A general formula for these compounds is:
 wherein R1 contains an alkyl, alkenyl, or hydroxyalkyl radical of from 8 to 18 carbon atoms having from 0 to 10 ethylene oxide moieties and from 0 to 1 glyceryl moiety; Y is selected from the group consisting of nitrogen, phosphorus, and sulfur atoms; R2 is an alkyl or monohydroxy alkyl group containing 1 to 3 carbon atoms; x is 1 when Y is a sulfur atom and 2 when Y is a nitrogen or phosphorus atom, R3 is an alkylene or hydroxy alkylene or hydroxy alkylene of from 1 to 4 carbon atoms and Z is a radical selected from the group consisting of carboxylate, sulfonate, sulfate, phosphonate, and phosphate groups.
 Examples of zwitterionic surfactants having the structures listed above include: 4-[N,N-di(2-hydroxyethyl)-N-octadecylammonio]-butane-1-carboxylate; 5-[S-3-hydroxypropyl-S-hexadecylsulfonio]-3-hydroxypentane-1-sulfate; 3-[P,P-diethyl-P-3,6,9-trioxatetracosanephosphonio]-2-hydroxypropane 1-phosphate; 3-[N,N-dipropyl-N-3-dodecoxy-2-hydroxypropyl-ammonio]-propane-1-phosphona- te; 3-(N,N-dimethyl-N-hexadecylammonio)-prop ane-1-sulfonate; 3-(N,N-dimethyl-N-hexadecylammonio)-2-hydroxy-propane-1-sulfonate; 4-[N,N-di(2(2-hydroxyethyl)-N(2-hydroxydodecyl)ammonio]-butane-1-carboxyl- ate; 3-[S-ethyl-S-(3-dodecoxy-2-hydroxypropyl)sulfonio]-propane-1-phosphat- e; 3-[P,P-dimethyl-P-dodecylphosphonio]-propane-1-phosphonate; and S[N,N-di(3-hydroxypropyl)-N-hexadecylammonio]-2-hydroxy-pentane-1-sulfate- . The alkyl groups can be straight or branched and saturated or unsaturated.
 The zwitterionic surfactants include a betaine of the general structure:
 These surfactant betaines typically do not exhibit strong cationic or anionic characters at pH extremes nor do they show reduced water solubility in their isoelectric range. Unlike "external" quaternary ammonium salts, betaines are compatible with anionics. Examples of suitable betaines include coconut acylamidopropyldimethyl betaine; hexadecyl dimethyl betaine; C12-14 acylamidopropylbetaine; C8-14 acylamidohexyldiethyl betaine; 4-C14-16 acylmethylamidodiethylammonio-1-carboxybutane; C16-18 aacylamidodimethylbetaine; C12-16 acylamidopentanediethylbetaine; and C12-16 acylmethylamidodimethylbetaine.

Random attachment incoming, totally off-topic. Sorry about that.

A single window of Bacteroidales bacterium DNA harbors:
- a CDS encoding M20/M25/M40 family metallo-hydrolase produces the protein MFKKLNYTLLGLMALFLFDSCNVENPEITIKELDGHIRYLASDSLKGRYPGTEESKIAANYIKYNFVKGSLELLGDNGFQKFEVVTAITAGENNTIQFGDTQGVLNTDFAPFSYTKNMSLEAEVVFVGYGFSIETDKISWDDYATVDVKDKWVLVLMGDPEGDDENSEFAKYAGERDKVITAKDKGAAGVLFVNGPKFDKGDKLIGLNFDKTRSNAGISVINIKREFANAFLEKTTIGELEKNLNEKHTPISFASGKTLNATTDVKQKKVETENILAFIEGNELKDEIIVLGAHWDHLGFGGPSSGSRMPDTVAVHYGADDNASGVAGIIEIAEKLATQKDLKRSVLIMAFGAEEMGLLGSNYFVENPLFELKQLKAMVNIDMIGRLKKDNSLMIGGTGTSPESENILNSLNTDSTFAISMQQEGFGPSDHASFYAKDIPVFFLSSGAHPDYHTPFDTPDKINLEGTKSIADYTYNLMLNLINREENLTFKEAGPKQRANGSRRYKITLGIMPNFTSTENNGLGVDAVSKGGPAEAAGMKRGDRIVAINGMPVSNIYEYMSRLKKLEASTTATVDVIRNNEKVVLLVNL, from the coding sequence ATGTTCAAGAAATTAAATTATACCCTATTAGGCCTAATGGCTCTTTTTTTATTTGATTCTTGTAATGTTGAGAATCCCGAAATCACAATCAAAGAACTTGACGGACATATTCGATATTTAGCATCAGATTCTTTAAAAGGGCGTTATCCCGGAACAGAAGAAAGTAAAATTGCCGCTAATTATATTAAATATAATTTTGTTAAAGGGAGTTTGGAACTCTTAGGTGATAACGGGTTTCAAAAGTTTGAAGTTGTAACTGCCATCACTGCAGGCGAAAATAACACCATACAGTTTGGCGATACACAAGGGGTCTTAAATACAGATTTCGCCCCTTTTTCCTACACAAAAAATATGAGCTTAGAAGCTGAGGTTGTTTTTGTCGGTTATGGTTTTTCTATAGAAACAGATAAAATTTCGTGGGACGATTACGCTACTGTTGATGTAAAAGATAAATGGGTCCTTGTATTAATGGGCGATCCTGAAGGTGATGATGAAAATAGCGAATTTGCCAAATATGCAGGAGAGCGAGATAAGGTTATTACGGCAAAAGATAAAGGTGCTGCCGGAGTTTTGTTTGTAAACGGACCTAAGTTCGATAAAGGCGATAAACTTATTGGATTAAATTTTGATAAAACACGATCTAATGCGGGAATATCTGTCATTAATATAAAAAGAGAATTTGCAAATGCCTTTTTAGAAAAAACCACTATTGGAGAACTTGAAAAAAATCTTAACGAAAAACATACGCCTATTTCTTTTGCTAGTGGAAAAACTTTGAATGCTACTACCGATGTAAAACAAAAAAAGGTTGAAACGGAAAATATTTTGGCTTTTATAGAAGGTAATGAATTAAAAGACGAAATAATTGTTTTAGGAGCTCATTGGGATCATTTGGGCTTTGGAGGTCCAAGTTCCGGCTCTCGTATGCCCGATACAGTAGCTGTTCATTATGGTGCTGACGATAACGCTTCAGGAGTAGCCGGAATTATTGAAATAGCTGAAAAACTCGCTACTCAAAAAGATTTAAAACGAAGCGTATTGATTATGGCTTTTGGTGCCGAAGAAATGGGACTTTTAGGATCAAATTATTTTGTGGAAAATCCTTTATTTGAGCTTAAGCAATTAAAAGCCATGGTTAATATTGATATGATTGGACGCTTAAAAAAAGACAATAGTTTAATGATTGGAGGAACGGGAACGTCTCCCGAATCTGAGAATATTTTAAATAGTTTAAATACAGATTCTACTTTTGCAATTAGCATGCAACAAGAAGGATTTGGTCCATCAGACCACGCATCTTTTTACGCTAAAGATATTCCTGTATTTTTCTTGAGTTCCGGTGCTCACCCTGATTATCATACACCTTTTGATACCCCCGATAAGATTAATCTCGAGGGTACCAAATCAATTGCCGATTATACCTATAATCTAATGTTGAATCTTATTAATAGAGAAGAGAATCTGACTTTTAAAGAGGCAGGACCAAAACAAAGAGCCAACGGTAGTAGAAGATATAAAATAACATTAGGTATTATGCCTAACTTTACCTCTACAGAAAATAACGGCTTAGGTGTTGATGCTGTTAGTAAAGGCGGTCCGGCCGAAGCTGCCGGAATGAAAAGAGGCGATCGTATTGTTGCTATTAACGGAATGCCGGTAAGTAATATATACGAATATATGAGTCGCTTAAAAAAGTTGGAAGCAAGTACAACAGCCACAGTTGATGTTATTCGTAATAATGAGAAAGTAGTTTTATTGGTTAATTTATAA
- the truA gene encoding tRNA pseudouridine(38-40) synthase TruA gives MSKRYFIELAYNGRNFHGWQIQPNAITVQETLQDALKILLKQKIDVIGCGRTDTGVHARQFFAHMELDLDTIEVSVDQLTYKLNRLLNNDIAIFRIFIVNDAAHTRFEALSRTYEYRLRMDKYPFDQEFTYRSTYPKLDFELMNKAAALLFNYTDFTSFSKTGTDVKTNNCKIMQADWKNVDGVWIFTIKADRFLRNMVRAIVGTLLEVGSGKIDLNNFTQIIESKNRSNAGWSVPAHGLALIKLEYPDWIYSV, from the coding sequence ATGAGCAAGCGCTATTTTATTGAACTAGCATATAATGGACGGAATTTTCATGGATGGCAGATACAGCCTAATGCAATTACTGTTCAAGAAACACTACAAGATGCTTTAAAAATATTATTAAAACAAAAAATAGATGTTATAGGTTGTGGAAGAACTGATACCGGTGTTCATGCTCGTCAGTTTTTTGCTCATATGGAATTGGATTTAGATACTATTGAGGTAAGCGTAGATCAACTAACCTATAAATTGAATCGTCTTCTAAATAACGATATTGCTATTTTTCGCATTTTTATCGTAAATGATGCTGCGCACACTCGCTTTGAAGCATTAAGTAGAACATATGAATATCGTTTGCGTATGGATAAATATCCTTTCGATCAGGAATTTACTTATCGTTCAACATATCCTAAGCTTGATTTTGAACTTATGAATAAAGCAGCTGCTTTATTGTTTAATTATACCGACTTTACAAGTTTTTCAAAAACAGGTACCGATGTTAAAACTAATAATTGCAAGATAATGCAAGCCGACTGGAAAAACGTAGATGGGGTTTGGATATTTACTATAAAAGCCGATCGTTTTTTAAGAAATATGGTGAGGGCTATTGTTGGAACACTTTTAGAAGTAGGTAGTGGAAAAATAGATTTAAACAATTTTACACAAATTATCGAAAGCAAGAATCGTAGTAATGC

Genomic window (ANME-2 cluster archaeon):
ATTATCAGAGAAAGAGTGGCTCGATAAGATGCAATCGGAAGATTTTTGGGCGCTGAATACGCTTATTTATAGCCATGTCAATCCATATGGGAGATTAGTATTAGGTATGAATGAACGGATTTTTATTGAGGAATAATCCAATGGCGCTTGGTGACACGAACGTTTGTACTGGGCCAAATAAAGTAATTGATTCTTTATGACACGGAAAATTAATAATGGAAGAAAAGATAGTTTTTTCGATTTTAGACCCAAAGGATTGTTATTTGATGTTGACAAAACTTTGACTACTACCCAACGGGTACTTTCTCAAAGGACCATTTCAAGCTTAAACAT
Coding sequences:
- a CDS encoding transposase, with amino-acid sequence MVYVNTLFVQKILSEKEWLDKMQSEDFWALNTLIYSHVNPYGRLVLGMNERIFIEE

Sultaines include those compounds having the formula (R(R1)2N+R2SO3-, in which R is a C6-C18 hydrocarbyl group, each R1 is typically independently C1-C3 alkyl, e.g. methyl, and R2 is a C1-C6 hydrocarbyl group, e.g. a C1-C3 alkylene or hydroxyalkylene group.
 A typical listing of zwitterionic classes, and species of these surfactants, is given in U.S. Pat. No. 3,929,678 issued to Laughlin and Heuring on Dec. 30, 1975. Further examples are given in "Surface Active Agents and Detergents" (Vol. I and II by Schwartz, Perry and Berch).
 Preferred surfactants include nonionic and amphoteric surfactants and in particular, alcohol alkoxylates or a blend of alcohol alkoxylates.
 The solid composition can optionally include a water conditioning agent. The water conditioning agent can be referred to as a detergent builder and/or chelating agent and generally provides cleaning properties and chelating properties. Exemplary detergent builders include sodium sulphate, sodium chloride, starch, sugars, polyacrylates, C1-C10 alkylene glycols such as propylene glycol, and the like. Exemplary chelating agents include phosphates, phosphonates, and amino acetates. Exemplary phosphates include sodium orthophosphate, potassium orthophosphate, sodium pyrophosphate, potassium pyrophosphate, sodium tripolyphosphate (STPP), and sodium hexametaphosphate. Exemplary phosphonates include 1-hydroxyethane-1,1-diphosphonic acid, aminotrimethylene phosphonic acid, diethylenetriaminepenta(methylenephosphonic acid), 1-hydroxyethane-1,1-diphosphonic acid CH3C(OH)[PO(OH)2]2, aminotri(methylenephosphonic acid) N[CH2PO(OH)2]3, aminotri(methylenephosphonate), sodium salt 2-hydroxyethyliminobis(methylenephosphonic acid) HOCH2CH2N[CH2PO(OH)2]2, diethylenetriaminepenta(methylenephosphonic acid) (HO)2POCH2N[CH2CH2N[CH2PO(OH)2]2]2, diethylenetriaminepenta(methylenephosphonate), hexamethylenediamine(tetramethylenephosphonate), bis(hexamethylene)triamine(pentamethylenephosphonic acid) (HO2)POCH2N[(CH2)6N[CH2PO(OH)2]2]2, and phosphorus acid H3PO3. Exemplary aminoacetates include aminocarboxylic acids such as N-hydroxyethyliminodiacetic acid, nitrilotriacetic acid (NTA), ethylenediaminetetraacetic acid (EDTA), N-hydroxyethyl-ethylenediaminetriacetic acid (HEDTA), and diethylenetriaminepentaacetic acid (DTPA). Preferred water conditioning agents include polyacrylates, propylene glycol, methyl glycine diacetic acid, trisodium salt (MGDA), disodium ethanol diglycine (HEIDA), sodium gluconate, sodium citrate, and glutamic acid, N,N-diacetic acid tetrasodium salt (GLDA).